What is Short Selling?
The term “Short Selling” originated in the stock market. A few years back, a person loaned stocks from his broker in order to sell them, and attempted to make a profit. Today the term “Going Short”, or just “shorting”, was adopted in the trading world, and it means selling an instrument. Respectively, buying an instrument is called “Going Long”, or just “Long”.
Advantages of Short Selling
Short selling has many advantages that attract many traders, new and experienced alike:
- Short selling grants traders access to instruments that they would otherwise not be able to trade. If one wants to benefit from a decrease in an instrument’s value, he can do it without owning it.
- Going short on an instrument, meaning opening a selling position on the platform, allows traders to benefit even when the markets are going down, as will be explained in the example later.
- Short selling minimises the risk the trader takes. There is no need to buy and sell instruments in “real life”, rather trade them electronically and profit from the fluctuations. Moreover – should a person own crude oil, and its price drops dramatically and suddenly, the person is left with a merchandise that is worth less from the time he bought it, and without potential buyers.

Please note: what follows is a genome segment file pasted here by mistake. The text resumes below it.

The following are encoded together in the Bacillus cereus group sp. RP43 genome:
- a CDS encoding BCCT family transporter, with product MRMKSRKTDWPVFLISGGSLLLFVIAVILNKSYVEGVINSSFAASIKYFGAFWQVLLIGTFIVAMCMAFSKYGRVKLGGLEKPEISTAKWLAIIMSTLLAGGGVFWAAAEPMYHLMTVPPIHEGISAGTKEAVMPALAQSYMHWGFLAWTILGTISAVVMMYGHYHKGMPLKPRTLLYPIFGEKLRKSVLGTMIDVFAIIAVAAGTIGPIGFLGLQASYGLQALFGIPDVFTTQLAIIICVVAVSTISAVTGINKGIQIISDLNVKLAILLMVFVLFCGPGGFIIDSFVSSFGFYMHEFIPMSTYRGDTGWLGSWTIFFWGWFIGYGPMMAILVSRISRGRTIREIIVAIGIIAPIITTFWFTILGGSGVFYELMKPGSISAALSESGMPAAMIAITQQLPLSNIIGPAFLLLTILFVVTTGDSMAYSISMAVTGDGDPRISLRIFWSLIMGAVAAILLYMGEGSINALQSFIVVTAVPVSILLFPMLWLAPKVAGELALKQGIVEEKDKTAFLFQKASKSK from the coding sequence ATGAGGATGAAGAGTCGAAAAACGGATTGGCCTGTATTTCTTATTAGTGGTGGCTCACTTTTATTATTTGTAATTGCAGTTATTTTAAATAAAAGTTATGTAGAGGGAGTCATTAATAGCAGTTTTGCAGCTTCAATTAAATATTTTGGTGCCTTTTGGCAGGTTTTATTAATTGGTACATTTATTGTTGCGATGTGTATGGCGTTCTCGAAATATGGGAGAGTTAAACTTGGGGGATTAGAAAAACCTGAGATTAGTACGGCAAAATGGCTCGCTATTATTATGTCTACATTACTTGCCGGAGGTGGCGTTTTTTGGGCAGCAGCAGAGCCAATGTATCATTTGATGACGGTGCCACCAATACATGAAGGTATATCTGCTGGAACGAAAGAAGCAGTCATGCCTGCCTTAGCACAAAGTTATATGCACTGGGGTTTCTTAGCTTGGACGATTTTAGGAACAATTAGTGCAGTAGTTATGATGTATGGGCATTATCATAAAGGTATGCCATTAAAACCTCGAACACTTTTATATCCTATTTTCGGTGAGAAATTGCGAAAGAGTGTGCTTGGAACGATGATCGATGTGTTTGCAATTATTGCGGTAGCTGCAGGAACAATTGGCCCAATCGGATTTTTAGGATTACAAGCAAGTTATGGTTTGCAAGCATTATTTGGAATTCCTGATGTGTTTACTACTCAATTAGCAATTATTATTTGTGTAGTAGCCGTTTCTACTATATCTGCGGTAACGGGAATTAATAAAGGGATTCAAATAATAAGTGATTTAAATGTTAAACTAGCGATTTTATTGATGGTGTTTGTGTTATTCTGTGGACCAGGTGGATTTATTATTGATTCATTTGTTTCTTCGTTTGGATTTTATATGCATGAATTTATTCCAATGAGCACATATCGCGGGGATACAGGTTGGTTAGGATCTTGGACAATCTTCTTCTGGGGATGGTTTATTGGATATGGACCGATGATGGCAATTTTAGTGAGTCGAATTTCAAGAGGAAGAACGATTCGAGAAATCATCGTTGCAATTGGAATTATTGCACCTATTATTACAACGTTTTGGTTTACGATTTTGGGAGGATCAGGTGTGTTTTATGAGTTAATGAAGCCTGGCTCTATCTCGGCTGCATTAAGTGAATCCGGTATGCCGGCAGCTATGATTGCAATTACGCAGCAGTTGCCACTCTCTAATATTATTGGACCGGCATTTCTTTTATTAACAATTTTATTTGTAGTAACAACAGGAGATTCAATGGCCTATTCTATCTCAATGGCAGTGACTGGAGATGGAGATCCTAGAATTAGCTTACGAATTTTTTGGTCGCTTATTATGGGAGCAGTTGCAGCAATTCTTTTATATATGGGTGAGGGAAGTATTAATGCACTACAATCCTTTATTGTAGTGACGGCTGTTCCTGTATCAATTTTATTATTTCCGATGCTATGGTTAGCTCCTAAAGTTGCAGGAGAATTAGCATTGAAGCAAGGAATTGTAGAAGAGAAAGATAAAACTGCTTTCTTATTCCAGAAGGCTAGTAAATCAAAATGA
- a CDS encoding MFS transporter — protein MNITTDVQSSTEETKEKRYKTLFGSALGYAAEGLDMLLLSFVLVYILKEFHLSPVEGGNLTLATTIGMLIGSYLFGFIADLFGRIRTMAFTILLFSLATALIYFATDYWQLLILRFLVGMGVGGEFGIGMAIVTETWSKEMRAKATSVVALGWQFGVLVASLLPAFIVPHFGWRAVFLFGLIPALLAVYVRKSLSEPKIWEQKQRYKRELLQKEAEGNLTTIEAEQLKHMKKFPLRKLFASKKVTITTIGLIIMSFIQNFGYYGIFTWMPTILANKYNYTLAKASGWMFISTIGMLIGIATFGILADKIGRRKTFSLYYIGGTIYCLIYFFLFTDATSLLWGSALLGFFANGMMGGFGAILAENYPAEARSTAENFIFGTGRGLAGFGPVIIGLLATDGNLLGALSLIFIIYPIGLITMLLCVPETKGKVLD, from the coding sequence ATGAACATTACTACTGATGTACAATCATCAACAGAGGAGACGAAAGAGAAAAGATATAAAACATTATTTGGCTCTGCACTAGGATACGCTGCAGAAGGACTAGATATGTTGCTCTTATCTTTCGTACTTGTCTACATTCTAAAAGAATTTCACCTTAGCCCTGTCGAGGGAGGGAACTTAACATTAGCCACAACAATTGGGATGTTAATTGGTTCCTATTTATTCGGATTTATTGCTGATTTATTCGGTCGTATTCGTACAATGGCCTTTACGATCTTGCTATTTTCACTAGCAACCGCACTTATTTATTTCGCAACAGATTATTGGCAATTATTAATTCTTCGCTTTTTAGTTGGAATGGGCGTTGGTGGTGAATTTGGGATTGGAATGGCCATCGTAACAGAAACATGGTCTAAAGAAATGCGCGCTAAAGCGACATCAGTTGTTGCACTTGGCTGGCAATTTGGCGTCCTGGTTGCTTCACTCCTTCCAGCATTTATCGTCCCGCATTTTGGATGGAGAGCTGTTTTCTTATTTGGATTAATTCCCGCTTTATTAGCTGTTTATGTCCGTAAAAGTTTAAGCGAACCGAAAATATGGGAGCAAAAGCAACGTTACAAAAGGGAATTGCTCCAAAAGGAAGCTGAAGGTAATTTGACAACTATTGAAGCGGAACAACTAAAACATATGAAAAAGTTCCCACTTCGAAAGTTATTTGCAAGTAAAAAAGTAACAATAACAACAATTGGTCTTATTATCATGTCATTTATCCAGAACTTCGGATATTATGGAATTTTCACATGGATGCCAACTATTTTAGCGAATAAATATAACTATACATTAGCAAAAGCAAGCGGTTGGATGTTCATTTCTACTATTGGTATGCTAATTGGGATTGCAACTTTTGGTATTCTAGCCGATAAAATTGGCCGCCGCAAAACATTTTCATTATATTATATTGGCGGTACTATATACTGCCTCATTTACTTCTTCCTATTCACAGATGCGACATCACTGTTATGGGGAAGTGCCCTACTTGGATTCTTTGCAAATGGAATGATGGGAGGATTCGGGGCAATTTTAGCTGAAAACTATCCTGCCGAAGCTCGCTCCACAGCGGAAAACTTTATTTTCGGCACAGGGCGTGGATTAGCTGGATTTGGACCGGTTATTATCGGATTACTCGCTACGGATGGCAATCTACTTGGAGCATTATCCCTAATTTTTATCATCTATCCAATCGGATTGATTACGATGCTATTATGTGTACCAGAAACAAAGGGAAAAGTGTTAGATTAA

- In short selling one can monitor and control his investment with the use of different market orders, stop loss and others. These can prove critical when short selling.
- Just like going long, one can employ leverage in short selling, and open positions larger than his capital.
Short Selling Example
Returning to this article’s favourite instrument – crude oil.
- Say its price when the markets open on Monday is $44.50.
- In regular trading, if a trader believes the price will rise, he will open a buying position, and if the price went up to $45.50, his profit is $1 for every unit sold.
- With short selling the trader can act as the seller; if the expectation is for the price to drop, he would open a selling position for this instrument.
- If the price got to $43.50, his profit is $1 and he can now close the position, meaning he “buys” the instrument for a better price.
Short Selling in Spread Betting
The same concept of short selling on regular trading, applies to spread betting. If one believes a certain instrument’s value will rise he can place £10, for example, for each pip the price moves. If, however, the instrument’s value is expected to decrease, he can place the same £10 for each point it goes down, and make the same profit.
Short Selling with AvaTrade
Short selling is a well-accepted trading method, and can be applied to all types of instruments – forex, commodities, stocks, bonds and others. Since it enables you to trade and benefit also when the markets are down, it is important to find a broker that has a well-established trading analysis, which will help you decide whether you should go long (buying) or short (selling). This, with a combination of over 250 instruments, that AvaTrade offers to its clients, provides countless trading opportunities and high profit potential.